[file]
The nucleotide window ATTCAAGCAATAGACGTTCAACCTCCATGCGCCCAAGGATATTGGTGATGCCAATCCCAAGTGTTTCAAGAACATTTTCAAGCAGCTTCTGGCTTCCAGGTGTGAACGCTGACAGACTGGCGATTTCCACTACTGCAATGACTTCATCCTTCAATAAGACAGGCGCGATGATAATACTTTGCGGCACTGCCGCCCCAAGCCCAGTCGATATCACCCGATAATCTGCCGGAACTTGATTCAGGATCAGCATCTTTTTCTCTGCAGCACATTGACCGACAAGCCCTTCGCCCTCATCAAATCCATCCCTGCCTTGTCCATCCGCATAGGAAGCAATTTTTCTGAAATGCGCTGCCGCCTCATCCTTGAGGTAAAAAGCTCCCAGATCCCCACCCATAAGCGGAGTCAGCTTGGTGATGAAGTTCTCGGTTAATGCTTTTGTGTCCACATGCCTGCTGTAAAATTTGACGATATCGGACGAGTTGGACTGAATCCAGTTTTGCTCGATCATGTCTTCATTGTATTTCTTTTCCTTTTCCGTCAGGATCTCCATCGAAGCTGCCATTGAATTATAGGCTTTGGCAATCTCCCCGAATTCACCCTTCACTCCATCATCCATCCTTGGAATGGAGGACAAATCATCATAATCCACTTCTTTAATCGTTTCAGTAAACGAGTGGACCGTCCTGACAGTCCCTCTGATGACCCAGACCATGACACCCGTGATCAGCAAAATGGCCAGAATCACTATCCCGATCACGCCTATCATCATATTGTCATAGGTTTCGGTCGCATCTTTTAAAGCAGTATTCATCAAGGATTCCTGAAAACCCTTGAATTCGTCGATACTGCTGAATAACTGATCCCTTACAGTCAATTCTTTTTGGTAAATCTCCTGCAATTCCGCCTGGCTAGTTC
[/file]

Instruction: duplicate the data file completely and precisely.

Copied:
The nucleotide window ATTCAAGCAATAGACGTTCAACCTCCATGCGCCCAAGGATATTGGTGATGCCAATCCCAAGTGTTTCAAGAACATTTTCAAGCAGCTTCTGGCTTCCAGGTGTGAACGCTGACAGACTGGCGATTTCCACTACTGCAATGACTTCATCCTTCAATAAGACAGGCGCGATGATAATACTTTGCGGCACTGCCGCCCCAAGCCCAGTCGATATCACCCGATAATCTGCCGGAACTTGATTCAGGATCAGCATCTTTTTCTCTGCAGCACATTGACCGACAAGCCCTTCGCCCTCATCAAATCCATCCCTGCCTTGTCCATCCGCATAGGAAGCAATTTTTCTGAAATGCGCTGCCGCCTCATCCTTGAGGTAAAAAGCTCCCAGATCCCCACCCATAAGCGGAGTCAGCTTGGTGATGAAGTTCTCGGTTAATGCTTTTGTGTCCACATGCCTGCTGTAAAATTTGACGATATCGGACGAGTTGGACTGAATCCAGTTTTGCTCGATCATGTCTTCATTGTATTTCTTTTCCTTTTCCGTCAGGATCTCCATCGAAGCTGCCATTGAATTATAGGCTTTGGCAATCTCCCCGAATTCACCCTTCACTCCATCATCCATCCTTGGAATGGAGGACAAATCATCATAATCCACTTCTTTAATCGTTTCAGTAAACGAGTGGACCGTCCTGACAGTCCCTCTGATGACCCAGACCATGACACCCGTGATCAGCAAAATGGCCAGAATCACTATCCCGATCACGCCTATCATCATATTGTCATAGGTTTCGGTCGCATCTTTTAAAGCAGTATTCATCAAGGATTCCTGAAAACCCTTGAATTCGTCGATACTGCTGAATAACTGATCCCTTACAGTCAATTCTTTTTGGTAAATCTCCTGCAATTCCGCCTGGCTAGTTC